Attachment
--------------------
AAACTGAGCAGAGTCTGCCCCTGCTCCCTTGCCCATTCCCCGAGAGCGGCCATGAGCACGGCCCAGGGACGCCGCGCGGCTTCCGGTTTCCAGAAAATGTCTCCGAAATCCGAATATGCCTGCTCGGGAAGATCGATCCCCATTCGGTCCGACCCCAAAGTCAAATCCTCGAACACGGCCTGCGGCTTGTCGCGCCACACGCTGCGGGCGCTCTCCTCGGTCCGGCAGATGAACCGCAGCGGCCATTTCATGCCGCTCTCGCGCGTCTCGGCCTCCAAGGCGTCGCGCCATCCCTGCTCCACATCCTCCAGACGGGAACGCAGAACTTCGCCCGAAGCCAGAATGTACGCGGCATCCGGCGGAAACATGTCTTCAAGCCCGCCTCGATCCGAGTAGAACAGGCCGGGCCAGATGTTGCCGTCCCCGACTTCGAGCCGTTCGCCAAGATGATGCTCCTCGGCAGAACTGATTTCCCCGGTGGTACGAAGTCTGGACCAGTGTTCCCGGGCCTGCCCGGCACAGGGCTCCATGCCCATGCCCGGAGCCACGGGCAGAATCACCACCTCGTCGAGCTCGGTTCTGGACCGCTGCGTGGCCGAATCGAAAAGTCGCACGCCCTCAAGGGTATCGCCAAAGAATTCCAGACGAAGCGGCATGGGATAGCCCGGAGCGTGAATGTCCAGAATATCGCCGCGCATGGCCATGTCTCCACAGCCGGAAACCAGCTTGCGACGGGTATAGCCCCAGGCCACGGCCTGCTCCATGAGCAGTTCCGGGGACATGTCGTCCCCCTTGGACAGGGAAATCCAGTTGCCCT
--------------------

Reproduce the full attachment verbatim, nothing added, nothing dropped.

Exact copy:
AAACTGAGCAGAGTCTGCCCCTGCTCCCTTGCCCATTCCCCGAGAGCGGCCATGAGCACGGCCCAGGGACGCCGCGCGGCTTCCGGTTTCCAGAAAATGTCTCCGAAATCCGAATATGCCTGCTCGGGAAGATCGATCCCCATTCGGTCCGACCCCAAAGTCAAATCCTCGAACACGGCCTGCGGCTTGTCGCGCCACACGCTGCGGGCGCTCTCCTCGGTCCGGCAGATGAACCGCAGCGGCCATTTCATGCCGCTCTCGCGCGTCTCGGCCTCCAAGGCGTCGCGCCATCCCTGCTCCACATCCTCCAGACGGGAACGCAGAACTTCGCCCGAAGCCAGAATGTACGCGGCATCCGGCGGAAACATGTCTTCAAGCCCGCCTCGATCCGAGTAGAACAGGCCGGGCCAGATGTTGCCGTCCCCGACTTCGAGCCGTTCGCCAAGATGATGCTCCTCGGCAGAACTGATTTCCCCGGTGGTACGAAGTCTGGACCAGTGTTCCCGGGCCTGCCCGGCACAGGGCTCCATGCCCATGCCCGGAGCCACGGGCAGAATCACCACCTCGTCGAGCTCGGTTCTGGACCGCTGCGTGGCCGAATCGAAAAGTCGCACGCCCTCAAGGGTATCGCCAAAGAATTCCAGACGAAGCGGCATGGGATAGCCCGGAGCGTGAATGTCCAGAATATCGCCGCGCATGGCCATGTCTCCACAGCCGGAAACCAGCTTGCGACGGGTATAGCCCCAGGCCACGGCCTGCTCCATGAGCAGTTCCGGGGACATGTCGTCCCCCTTGGACAGGGAAATCCAGTTGCCCT